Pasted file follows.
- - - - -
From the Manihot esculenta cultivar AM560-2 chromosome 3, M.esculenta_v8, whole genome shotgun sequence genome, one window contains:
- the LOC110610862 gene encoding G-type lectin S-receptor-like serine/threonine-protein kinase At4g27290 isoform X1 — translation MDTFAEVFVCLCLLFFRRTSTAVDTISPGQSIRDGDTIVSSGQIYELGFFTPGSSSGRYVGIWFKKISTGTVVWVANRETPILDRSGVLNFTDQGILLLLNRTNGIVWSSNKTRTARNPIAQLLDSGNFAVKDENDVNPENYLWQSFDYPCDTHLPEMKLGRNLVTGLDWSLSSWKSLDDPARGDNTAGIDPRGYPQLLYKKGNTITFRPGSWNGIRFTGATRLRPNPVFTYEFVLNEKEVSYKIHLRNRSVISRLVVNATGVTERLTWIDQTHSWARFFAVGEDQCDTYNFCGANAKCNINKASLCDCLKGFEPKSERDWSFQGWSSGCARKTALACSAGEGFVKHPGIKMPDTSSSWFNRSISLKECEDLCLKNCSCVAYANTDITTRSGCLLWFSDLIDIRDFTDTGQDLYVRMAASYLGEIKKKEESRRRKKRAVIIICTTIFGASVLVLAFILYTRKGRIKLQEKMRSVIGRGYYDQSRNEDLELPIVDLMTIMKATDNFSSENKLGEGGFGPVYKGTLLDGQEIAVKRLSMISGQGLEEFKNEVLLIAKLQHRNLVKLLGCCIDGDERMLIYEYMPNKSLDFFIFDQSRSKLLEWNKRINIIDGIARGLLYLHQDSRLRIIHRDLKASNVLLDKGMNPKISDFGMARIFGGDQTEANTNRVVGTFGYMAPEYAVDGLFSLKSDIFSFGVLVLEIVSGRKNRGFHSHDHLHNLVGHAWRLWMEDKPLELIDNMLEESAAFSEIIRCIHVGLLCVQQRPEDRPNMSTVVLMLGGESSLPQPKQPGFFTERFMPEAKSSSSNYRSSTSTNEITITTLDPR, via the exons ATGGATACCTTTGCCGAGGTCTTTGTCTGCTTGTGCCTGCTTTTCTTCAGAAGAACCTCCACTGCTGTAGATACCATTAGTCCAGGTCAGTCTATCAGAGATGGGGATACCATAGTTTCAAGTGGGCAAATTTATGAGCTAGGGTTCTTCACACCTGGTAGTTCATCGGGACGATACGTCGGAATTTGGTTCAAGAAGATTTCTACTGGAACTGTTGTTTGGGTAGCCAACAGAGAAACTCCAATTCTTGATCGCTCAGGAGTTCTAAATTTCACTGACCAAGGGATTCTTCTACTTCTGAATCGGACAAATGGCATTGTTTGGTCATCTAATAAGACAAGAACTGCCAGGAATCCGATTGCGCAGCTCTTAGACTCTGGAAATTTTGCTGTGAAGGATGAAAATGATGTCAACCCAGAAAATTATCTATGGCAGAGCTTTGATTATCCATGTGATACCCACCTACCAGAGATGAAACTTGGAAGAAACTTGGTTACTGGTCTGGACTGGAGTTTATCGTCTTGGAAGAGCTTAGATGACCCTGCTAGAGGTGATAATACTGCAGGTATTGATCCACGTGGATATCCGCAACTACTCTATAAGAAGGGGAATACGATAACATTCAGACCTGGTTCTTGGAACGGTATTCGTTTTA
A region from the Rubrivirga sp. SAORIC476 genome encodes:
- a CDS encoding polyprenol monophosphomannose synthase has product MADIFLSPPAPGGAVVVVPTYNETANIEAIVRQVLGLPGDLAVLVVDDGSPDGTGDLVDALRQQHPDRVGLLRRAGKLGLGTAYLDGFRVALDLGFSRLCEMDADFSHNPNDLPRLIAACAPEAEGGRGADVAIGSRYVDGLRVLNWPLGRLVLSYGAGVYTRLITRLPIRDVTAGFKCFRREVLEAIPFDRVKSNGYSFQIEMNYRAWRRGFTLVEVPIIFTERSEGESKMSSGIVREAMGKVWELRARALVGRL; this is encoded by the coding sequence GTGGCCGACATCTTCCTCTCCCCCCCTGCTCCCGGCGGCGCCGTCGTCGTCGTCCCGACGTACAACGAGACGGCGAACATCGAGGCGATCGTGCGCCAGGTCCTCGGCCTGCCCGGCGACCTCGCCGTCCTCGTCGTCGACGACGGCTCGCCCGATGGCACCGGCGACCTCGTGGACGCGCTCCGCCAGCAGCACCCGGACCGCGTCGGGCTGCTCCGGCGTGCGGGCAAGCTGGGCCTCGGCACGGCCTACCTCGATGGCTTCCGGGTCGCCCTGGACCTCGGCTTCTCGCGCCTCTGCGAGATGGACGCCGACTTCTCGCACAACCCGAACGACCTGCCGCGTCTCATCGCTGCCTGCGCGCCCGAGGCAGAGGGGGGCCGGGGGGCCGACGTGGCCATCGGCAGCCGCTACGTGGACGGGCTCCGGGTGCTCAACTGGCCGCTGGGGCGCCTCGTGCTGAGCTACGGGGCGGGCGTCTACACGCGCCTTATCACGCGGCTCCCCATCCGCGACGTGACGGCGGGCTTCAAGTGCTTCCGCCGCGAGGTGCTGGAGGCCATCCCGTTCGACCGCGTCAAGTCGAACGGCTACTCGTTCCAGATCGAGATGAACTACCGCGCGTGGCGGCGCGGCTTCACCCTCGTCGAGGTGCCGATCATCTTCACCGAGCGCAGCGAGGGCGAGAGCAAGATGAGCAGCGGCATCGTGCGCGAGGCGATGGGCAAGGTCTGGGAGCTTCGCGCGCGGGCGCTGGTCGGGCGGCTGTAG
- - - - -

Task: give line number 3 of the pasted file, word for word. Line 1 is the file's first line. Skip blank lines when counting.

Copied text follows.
A region from the Rubrivirga sp. SAORIC476 genome encodes: